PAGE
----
ALAMEDA, Calif. — A visitor stood outside the Raiders’ locker room on Aug. 12, minutes after the team entered it following an exhibition loss to the Arizona Cardinals. The 33-year-old man waited in silence. He did not appear in a rush, patient to see an old friend.
Finally, offensive coordinator Todd Downing emerged.
Cardinals star wide receiver Larry Fitzgerald’s face lit up.
“He’s going to be a head coach someday,” Fitzgerald said afterward. “That’s what I hope for him. The guy is an unbelievable human being.”
Downing steadily has risen up the NFL ranks, having coached for five franchises since 2001. This year marks his first as a play-caller. A constant throughout his career is a knack for developing strong relationships. It’s not all about football to him, an approach that was on display last Saturday.
Jamize Olawale didn’t know it was coming.
The fullback was standing on the sideline for the pregame national anthem of the team’s second exhibition versus the Los Angeles Rams. That is when Downing placed his right hand on the back of Olawale’s jersey.
Downing did so knowing that quarterback Derek Carr and defensive end Khalil Mack were participating in the same display to promote racial solidarity.
Otherwise, it was “not planned at all,” he said.
“I kind of chuckled when talking to Jamize about it afterward,” Downing said. “I think I surprised him a little bit. I knew other guys were going to show their unity. It certainly wasn’t a protest or statement or anything like that. It’s just kind of a reaction myself to seeing what we have going on as a team. It’s such a great unity and chemistry.
“When you see guys like Derek and Khalil doing it, I look over, and there was ‘Maze,’ a guy who works his tail off for us, gets no credit from anybody … and beyond that is a great person. I just walked over and put my hand on him. It wasn’t anything more than showing he’s a guy I love.”
Downing has a close relationship with Carr.
Beginning in 2015, he spent two seasons as his position coach. They keep in touch away from the facility, be it to discuss football or matters unrelated to the sport. Rapport is important between any quarterback and coordinator. Theirs has evolved to the point where they routinely know what the other is thinking, often able to finish each other’s sentences, both have said.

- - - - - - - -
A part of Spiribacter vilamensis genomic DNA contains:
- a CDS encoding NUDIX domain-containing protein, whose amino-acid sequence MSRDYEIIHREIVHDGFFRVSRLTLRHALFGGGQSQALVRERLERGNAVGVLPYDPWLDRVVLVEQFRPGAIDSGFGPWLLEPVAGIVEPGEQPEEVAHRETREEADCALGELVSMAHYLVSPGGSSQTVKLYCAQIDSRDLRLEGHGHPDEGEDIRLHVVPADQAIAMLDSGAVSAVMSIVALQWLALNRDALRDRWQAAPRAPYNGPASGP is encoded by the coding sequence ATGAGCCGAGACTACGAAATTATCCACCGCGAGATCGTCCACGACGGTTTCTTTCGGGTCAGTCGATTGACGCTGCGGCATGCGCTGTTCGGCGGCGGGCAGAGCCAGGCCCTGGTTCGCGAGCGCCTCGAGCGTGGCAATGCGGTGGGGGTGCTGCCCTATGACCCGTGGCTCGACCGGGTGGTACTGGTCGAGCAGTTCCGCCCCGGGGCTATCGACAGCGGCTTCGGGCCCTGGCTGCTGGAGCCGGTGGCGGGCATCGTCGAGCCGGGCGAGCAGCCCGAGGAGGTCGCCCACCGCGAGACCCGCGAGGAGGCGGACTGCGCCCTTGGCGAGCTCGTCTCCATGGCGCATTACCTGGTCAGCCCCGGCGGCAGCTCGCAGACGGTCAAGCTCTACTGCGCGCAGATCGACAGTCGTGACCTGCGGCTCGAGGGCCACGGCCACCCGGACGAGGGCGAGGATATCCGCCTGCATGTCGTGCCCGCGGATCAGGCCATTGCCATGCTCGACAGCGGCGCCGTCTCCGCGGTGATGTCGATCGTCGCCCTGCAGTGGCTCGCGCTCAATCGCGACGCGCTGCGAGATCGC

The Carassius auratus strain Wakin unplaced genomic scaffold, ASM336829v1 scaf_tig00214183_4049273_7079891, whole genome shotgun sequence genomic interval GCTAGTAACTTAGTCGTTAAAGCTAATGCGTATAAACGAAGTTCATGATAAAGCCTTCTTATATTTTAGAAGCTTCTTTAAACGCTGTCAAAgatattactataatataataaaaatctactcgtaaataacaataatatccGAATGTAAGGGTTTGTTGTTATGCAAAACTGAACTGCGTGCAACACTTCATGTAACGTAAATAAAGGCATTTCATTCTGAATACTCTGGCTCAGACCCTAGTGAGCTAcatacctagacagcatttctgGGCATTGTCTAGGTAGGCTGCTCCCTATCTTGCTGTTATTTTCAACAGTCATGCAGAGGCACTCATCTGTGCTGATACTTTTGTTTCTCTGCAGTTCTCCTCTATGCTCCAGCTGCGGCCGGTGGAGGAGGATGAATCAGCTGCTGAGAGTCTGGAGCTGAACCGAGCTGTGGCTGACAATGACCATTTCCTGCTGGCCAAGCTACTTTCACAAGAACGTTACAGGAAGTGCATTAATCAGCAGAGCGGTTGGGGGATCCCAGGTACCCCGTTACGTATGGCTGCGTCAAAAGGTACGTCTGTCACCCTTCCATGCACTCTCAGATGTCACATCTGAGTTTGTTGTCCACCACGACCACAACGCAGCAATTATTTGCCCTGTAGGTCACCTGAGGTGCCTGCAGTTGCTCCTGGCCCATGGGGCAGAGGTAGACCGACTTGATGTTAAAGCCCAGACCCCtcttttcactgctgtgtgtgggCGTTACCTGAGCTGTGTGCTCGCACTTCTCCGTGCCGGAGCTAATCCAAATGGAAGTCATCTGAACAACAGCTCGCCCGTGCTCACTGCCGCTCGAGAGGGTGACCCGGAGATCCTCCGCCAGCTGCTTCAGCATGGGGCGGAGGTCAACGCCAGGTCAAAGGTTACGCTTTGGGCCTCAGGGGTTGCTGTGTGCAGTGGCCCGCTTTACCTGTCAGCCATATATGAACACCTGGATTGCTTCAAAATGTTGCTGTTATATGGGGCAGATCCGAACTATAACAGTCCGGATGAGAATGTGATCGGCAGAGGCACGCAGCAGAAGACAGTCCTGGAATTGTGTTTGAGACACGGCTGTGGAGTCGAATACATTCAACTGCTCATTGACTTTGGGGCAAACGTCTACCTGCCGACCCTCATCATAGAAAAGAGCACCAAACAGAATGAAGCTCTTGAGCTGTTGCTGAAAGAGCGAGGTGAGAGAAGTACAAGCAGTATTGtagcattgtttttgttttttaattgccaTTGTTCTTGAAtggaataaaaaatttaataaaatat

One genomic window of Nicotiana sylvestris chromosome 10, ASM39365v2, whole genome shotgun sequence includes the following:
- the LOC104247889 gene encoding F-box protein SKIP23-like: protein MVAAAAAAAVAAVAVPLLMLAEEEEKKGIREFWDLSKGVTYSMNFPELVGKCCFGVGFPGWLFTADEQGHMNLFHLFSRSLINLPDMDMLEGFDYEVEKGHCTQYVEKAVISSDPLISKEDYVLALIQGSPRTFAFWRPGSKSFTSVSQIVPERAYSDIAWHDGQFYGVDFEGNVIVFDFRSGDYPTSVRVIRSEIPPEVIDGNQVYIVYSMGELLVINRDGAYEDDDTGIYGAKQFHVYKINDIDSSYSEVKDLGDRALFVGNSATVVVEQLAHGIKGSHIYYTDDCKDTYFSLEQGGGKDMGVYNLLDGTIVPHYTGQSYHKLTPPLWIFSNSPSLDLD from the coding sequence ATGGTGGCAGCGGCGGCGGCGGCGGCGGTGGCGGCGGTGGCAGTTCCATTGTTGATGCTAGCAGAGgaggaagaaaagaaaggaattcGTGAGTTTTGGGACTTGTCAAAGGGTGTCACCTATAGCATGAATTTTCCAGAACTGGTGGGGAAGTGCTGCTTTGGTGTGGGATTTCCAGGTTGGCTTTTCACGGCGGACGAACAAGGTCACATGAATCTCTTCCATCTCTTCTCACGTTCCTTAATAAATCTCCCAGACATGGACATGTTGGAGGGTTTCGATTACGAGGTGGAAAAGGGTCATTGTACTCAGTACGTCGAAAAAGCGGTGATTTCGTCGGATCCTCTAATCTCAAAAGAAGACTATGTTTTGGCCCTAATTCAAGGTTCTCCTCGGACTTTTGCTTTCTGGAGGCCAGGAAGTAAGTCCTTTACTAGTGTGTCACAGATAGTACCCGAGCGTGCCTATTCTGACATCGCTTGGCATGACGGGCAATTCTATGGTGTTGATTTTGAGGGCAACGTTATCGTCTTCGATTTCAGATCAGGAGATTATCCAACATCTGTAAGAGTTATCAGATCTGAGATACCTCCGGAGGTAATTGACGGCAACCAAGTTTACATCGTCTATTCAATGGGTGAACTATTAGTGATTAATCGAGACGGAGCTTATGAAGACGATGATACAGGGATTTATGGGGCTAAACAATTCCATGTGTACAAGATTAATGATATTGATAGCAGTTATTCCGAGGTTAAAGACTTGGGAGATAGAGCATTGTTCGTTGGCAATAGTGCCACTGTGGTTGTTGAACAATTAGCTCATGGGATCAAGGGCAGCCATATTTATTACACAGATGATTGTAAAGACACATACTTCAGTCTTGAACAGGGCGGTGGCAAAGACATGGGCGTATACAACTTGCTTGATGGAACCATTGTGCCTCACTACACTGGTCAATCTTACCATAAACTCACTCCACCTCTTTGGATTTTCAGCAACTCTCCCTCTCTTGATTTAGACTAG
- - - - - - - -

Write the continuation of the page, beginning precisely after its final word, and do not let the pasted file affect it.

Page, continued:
Downing, 37, received his NFL start as a Minnesota Vikings assistant from 2001 to 2005.
He developed a friendship there with Fitzgerald, a fellow Minnesota native and a Vikings ballboy in 2001. He also grew close with then-head coach Mike Tice. Tice now oversees the Raiders’ offensive line, having joined Oakland’s staff shortly before Downing came aboard in 2015. Downing coached with the Detroit Lions from 2009 to 2013. Retired Lions wide receiver Calvin Johnson visited the Raiders for a week during the spring as a guest of his.
The trend is clear.
This month, Fitzgerald spoke with Downing for a couple minutes. They talked golf and caught up on personal matters before wishing each other luck in the 2017 season. Downing never coached him, but Fitzgerald seems confident in what the Raiders have on the sideline.
“The thing about him is his temperament, his football IQ and his love for the players — I know him and Derek’s rapport is off the charts,” Fitzgerald said. “If you have that kind of connection with your players and that kind of rapport with your players, only good things can happen.”
Contact reporter Michael Gehlken at firstname.lastname@example.org. Follow @GehlkenNFL on Twitter.